Background: Diabetic retinopathy (DR) is an important complication of diabetes and is considered one of the main causes of blindness in moderate-income and highly-developed countries. As it is a major socioeconomic problem, defining all mechanisms that may lead to DR development is of great importance. In the 21st century diabetic lesions occurring in the retina are well known. However what kind of retinal neuronal damage occurs in the course of diabetes remains unclear.
Results: In this manuscript we present the most recent knowledge about suggested mechanisms of diabetic retinopathy, including neuroretinal apoptosis. Getting a deep insight into the role of apoptosis and degeneration of retinal neurons leading to DR will have vital consequences.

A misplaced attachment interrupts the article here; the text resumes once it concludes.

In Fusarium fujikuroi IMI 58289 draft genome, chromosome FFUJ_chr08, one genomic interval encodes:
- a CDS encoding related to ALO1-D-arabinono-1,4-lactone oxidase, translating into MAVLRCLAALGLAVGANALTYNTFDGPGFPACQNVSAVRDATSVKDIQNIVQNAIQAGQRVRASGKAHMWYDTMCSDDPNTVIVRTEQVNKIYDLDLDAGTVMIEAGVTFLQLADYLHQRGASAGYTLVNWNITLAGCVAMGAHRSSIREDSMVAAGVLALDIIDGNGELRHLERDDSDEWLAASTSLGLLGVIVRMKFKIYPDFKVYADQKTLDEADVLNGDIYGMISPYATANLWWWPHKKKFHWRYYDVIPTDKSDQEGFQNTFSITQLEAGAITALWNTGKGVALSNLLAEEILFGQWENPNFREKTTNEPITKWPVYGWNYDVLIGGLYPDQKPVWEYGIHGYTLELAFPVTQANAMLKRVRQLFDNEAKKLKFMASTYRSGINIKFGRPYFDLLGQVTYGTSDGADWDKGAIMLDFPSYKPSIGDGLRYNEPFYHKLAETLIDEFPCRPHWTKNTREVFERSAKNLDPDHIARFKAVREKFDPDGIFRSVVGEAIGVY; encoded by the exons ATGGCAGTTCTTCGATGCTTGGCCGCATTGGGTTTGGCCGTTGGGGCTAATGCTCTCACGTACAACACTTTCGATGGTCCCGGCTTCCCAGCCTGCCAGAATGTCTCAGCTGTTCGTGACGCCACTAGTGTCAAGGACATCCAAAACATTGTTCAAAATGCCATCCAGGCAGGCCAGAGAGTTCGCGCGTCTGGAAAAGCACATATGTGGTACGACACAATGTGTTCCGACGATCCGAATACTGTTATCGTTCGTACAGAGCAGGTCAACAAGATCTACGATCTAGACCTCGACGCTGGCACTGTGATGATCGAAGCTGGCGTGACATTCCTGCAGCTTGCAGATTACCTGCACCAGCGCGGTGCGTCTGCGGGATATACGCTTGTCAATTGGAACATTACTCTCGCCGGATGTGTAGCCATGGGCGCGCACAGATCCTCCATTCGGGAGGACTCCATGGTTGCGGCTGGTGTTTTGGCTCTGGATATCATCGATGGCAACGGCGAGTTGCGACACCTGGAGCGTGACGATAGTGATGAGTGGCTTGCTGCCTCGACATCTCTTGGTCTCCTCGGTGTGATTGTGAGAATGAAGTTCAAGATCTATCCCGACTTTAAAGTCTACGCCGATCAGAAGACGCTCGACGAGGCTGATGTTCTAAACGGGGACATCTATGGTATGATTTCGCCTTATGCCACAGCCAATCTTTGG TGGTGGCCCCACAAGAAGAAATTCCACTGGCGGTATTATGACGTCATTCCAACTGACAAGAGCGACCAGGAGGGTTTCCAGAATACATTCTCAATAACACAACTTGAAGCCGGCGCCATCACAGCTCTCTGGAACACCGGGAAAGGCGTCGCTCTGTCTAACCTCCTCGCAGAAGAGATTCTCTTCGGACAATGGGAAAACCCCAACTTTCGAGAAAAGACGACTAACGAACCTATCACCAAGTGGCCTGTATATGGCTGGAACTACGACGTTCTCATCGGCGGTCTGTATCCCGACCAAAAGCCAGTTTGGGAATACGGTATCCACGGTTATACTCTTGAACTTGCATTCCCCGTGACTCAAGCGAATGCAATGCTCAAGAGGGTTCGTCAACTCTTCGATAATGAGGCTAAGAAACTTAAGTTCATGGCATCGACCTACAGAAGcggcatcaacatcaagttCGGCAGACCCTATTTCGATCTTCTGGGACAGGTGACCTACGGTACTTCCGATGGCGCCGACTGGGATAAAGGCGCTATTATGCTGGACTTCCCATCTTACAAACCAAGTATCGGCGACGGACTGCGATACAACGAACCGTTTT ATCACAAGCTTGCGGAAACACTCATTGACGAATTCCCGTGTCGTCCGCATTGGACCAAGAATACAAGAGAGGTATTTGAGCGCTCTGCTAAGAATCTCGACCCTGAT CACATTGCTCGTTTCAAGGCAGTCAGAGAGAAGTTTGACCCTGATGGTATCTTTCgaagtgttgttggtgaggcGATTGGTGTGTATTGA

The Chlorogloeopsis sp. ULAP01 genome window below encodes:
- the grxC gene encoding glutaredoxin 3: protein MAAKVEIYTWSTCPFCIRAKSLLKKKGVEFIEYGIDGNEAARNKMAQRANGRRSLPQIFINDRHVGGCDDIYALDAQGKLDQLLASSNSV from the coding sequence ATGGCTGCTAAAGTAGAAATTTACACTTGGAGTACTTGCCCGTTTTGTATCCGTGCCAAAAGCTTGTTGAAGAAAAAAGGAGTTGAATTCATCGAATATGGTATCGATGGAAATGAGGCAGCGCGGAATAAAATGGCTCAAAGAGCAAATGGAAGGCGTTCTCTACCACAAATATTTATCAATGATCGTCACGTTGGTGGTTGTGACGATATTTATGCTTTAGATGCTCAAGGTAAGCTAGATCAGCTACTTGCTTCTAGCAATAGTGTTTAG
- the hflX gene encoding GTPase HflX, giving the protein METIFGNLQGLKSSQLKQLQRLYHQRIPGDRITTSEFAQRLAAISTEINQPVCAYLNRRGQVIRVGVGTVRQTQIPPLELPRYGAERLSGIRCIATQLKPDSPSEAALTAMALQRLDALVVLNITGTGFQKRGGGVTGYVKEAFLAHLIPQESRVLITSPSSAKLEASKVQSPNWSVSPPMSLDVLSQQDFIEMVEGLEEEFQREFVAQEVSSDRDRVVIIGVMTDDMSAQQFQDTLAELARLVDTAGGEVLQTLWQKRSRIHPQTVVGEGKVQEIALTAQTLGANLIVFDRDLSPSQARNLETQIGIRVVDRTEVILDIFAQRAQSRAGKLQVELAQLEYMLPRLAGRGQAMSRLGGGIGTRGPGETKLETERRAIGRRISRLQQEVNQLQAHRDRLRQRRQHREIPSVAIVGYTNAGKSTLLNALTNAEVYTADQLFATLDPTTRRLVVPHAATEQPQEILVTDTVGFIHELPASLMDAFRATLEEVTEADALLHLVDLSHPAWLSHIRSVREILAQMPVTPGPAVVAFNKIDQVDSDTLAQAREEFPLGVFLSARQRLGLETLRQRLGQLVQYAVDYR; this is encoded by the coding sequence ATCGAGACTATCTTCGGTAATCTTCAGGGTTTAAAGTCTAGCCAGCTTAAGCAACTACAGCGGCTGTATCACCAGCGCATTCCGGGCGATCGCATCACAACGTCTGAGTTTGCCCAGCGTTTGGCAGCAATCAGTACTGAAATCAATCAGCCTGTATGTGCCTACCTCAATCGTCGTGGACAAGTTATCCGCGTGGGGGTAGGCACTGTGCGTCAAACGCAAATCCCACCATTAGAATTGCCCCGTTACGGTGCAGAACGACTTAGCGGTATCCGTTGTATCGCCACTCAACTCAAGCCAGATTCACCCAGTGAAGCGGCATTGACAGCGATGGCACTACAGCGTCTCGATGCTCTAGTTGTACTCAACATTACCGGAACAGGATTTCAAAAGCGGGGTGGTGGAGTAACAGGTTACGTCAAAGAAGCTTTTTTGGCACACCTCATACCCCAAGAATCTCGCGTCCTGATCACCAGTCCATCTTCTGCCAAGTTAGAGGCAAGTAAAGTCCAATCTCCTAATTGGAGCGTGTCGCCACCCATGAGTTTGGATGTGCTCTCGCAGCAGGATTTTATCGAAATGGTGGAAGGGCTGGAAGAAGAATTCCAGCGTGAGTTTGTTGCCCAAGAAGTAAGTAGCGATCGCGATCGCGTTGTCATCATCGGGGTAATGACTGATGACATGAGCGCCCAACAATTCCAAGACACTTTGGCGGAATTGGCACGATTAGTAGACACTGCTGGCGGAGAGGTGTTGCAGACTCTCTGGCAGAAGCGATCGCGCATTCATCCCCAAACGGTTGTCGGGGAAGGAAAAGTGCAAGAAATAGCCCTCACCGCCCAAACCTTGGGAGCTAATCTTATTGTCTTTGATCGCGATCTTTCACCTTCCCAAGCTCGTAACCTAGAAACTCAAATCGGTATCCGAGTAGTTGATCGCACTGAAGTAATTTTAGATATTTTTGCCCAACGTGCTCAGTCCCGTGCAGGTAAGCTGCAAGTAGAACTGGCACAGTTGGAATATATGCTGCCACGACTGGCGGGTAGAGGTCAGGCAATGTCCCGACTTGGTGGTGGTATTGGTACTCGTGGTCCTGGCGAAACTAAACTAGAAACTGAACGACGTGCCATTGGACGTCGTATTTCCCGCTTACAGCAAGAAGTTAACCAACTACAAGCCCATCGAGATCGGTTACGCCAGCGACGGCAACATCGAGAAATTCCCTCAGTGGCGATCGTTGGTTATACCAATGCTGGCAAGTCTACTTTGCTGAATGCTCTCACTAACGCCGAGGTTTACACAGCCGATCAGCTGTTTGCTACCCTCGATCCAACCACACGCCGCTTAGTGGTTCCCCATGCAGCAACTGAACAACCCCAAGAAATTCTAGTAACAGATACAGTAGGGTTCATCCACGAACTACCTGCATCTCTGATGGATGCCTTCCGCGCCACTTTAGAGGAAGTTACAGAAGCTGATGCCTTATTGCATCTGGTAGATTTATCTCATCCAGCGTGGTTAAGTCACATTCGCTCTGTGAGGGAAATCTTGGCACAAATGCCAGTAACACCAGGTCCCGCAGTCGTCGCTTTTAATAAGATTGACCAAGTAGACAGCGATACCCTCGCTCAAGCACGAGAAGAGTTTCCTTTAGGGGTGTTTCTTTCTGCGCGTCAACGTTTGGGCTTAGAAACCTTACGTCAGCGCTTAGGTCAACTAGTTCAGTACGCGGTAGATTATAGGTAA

Conclusion: The findings of this review confirm that it is very likely that in the nearest future diabetic retinopathy treatment will be based on administration of neuroprotective agents. The implementation of neuroprotective drugs may slow down retinopathy progression, making it possible to avoid the currently used therapeutic procedures, such as laser photocoagulation, intravitreous injections or posterior vitrectomy, which are not only risky for the healthy part of the retina but also relatively expensive.